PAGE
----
Calculating dynamic range in EMCCDs has often been a source of confusion, due to the additional requirement to factor in EM gain and the extended well capacity of the gain register. High dynamic range can be accessed in EMCCDs with careful fine tuning of EM gain.
Dynamic Range (DR) is given by: DR = Full well capacity + Detection limit
Calculating Dynamic Range in an EMCCD camera is a slightly more complicated story than for conventional CCDs. This is because of the favourable effect of EM gain on the detection limit vs. the limiting effect of EM gain on the full well capacity. The easiest way to address this is to first take each parameter separately:
Detection Limit and EM gain
The main function of EMCCD is to eliminate the read noise detection limit and enable detection of weak photon signals that would otherwise be lost within this noise floor. With EM gain, the detection limit is given by the 'Effective Read Noise', i.e. the read noise divided by the gain multiplication, down to one electron. Why never less than one? This stems from the definition of detection limit, which is essentially "the signal equal to the lowest noise level". Since you can't get a signal less than one photon, then the detection limit should never be taken as less than one electron.
For example, the iXon Ultra 888 has a read noise of ~45 electrons @10 MHz with EM gain off. At EM gain x2, the new detection limit can be considered to be 22.5 electrons effective read noise, at x5 it will be 9 electrons, at x45 it will be 1 electron. At x100, the Effective Read Noise will be 0.45 electrons, but as far as the dynamic range calculation is concerned, this detection limit must still be treated as 1 electron.
Full Well Capacity and EM gain
One might imagine that applying EM gain will decrease the full well pixel capacity proportionally. This is indeed the case, but a buffer has been built into EMCCD cameras to enable at least some EM gain to be applied while maintaining the original well capacity. This buffer is in the form of a higher capacity in the gain register pixels, where the multiplication actually takes place. So, the true capacity is given by the capacity of the pixels of the sensor, but as you apply EM gain this holds only up until the point where the larger capacity of the gain register pixels also become saturated by applied EM gain. After that point, you have to correct the 'effective' full well of the sensor to be equal to the full well of the gain register divided by the gain.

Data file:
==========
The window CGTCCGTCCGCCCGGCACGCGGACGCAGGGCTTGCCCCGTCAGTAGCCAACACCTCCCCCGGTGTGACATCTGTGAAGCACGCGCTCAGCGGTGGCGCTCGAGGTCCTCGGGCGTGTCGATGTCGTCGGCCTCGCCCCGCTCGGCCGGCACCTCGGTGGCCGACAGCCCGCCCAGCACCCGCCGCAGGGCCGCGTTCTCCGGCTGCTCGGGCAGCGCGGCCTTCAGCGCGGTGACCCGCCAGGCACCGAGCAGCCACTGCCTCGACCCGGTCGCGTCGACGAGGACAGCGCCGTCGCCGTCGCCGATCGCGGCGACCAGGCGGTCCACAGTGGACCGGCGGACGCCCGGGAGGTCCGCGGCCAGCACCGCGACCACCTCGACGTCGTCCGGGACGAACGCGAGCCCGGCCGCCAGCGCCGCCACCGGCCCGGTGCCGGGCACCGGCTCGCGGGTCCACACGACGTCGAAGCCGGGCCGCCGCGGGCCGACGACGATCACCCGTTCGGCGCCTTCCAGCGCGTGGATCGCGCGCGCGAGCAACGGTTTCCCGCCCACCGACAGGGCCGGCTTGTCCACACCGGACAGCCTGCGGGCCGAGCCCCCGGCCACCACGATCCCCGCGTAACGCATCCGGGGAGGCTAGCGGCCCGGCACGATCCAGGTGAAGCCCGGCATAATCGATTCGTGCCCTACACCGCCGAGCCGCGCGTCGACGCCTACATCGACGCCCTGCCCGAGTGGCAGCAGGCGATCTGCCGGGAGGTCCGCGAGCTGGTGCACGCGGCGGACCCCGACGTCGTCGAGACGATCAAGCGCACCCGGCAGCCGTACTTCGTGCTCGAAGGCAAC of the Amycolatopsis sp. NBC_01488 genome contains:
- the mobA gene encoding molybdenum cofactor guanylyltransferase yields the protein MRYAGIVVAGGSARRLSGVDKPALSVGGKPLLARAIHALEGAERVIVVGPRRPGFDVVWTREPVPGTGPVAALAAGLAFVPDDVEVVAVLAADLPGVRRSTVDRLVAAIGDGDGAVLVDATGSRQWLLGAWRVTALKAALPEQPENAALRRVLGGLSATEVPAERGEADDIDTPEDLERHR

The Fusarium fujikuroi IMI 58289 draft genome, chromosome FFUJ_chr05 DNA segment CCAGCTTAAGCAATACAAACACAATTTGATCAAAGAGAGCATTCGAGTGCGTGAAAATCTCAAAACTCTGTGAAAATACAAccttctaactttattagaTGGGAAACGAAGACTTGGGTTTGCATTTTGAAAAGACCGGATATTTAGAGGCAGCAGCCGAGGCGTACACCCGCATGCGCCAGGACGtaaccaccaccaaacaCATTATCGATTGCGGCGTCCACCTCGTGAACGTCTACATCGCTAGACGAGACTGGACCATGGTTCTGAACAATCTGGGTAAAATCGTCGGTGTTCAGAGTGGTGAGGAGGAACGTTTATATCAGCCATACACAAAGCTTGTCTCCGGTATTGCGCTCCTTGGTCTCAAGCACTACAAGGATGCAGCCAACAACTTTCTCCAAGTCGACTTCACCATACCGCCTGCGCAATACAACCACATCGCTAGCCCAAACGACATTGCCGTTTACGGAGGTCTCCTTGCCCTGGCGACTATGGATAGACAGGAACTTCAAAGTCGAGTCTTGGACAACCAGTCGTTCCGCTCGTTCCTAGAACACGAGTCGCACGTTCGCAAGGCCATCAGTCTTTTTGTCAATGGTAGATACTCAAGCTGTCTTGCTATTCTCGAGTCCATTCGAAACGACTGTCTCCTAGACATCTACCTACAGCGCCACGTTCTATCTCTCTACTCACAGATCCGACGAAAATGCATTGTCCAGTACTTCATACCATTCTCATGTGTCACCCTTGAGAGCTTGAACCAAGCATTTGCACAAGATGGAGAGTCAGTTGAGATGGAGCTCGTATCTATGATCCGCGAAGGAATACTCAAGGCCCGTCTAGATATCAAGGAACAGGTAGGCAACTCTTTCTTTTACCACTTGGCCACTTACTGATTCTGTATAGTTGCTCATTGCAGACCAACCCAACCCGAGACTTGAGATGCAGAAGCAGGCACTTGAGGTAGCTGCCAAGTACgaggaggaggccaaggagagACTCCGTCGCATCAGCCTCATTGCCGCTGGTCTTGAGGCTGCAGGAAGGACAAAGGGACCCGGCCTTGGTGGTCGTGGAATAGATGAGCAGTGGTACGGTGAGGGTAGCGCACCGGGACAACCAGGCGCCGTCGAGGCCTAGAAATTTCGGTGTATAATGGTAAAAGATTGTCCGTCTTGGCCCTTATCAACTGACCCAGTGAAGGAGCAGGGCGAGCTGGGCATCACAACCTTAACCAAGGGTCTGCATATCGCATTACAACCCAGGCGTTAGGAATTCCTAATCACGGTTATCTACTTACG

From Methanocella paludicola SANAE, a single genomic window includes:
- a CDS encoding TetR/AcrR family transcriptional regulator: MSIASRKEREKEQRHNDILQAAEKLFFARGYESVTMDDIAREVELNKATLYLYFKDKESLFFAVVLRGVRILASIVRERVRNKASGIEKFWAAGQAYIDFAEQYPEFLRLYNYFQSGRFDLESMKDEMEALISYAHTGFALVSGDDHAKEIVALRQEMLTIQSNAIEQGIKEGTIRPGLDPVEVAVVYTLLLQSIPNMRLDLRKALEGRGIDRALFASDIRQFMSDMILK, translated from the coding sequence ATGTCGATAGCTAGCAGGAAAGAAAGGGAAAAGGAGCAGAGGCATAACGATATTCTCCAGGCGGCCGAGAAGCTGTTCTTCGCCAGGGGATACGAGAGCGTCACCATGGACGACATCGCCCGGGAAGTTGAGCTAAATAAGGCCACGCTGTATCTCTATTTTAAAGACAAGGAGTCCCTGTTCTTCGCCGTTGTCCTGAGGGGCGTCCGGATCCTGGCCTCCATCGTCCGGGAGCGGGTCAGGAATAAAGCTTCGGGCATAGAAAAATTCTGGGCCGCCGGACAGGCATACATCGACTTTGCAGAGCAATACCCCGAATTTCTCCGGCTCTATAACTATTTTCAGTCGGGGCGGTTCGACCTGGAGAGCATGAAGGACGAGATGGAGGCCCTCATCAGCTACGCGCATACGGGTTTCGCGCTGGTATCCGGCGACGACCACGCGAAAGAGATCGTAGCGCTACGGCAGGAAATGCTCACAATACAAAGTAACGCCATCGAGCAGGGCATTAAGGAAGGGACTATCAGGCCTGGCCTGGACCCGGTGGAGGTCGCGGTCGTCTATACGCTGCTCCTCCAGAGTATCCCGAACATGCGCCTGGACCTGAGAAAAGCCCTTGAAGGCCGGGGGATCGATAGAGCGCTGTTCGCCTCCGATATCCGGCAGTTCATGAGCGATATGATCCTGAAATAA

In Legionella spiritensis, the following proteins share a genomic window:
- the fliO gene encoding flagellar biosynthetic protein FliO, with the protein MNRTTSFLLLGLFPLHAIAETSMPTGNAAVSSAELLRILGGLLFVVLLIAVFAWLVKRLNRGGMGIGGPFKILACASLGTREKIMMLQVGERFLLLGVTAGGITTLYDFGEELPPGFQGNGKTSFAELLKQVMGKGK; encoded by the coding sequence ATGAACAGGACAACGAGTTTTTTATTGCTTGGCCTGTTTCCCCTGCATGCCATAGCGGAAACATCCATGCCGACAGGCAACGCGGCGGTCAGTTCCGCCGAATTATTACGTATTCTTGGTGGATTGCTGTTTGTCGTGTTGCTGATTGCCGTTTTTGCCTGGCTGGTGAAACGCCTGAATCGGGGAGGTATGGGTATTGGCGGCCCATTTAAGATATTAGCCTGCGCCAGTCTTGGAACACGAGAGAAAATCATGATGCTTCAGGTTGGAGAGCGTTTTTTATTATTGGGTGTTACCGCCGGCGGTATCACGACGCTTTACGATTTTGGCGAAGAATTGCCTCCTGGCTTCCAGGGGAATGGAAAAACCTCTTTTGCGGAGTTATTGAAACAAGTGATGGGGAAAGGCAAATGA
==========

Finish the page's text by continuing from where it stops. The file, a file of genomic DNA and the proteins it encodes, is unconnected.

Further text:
Dynamic Range and EM gain
These above factors combined mean that as EM gain is increased, Dynamic Range will increase with gain to a maximum, level off and then reach a point at which it begins to deplete again with further gain.
iXon Ultra 888 back-illuminated EMCCD can be read out at either 30, 20, 10 or 1 MHz speeds. This offers extended flexibility to balance Dynamic Range vs. frame rates. Furthermore OptAcquire can be used to select optimal Dynamic Range settings at fastest and slowest speeds.
This can seem complicated, but fortunately these DR vs EM gain relationships can be readily plotted out and visualized in graphical form, as exemplified in Figure 1.
Figure 1 - Dynamic Range vs EMCCD gain, for iXon Ultra 897. Shown for EM amplifier @ 17, 10 and 1 MHz readout speed and for Conventional amplifier at 1 MHz readout speed. Well capacities used in DR calculation are characteristic of the CCD97 512 x 512 back-illuminated L3 sensor from E2V. Dynamic range only exceeds 14-bits max @ 1 MHz, through either amplifier.
There are a number of interesting points to note from these plots:
The rationale behind offering readout speeds slower than 17 MHz through the EM-amplifier is so that frame rate can be traded off against dynamic range. You can see that the highest dynamic range through an EM amplifier comes from the slowest 1 MHz readout speed.
At any readout speed through the EM-amplifier, the best combination of Dynamic Range and sensitivity can be obtained at an EM gain setting equal to the readout noise at that speed. At this point the DR is at maximum and the effective readout noise is 1 electron (i.e. just on the verge of single photon sensitivity).
At x1000 EM gain the dynamic range is only 400:1. Excessively high EM gain can also accelerate EM gain ageing in back-illuminated EMCCDs (see section 7). EM gains of x300 or less are more than sufficient to optimize sensitivity, while ensuring dynamic range is not excessively compromised. The only occasions when Andor recommends extending EM gain to x1000 is for single photon counting experiments.
The highest dynamic range is through the conventional CCD amplifier.
It is clear that the actual sensor Dynamic Range only exceeds 14-bits at 1 MHz, through either EM or a conventional amplifier. Therefore, it is at 1 MHz that it becomes important to match this higher dynamic range output with a scientific grade, noise free 16-bit A/D digitization.
Note: There is a direct relationship between readout noise and maximum dynamic range at a given readout speed. Lower readout noise affords higher dynamic range. The readout noise specification used in calculating dynamic range must be with EM gain turned off, as quoted in all iXon spec sheets. We note, however, that another prominent EMCCD provider chooses to quote their lowest read noise value, not for EM gain-off, but only for EM gain x4, x6 or x10 (model dependent). In this case, to arrive at the real read noise spec you would have to multiply the quoted figure by x4, x6 or x10.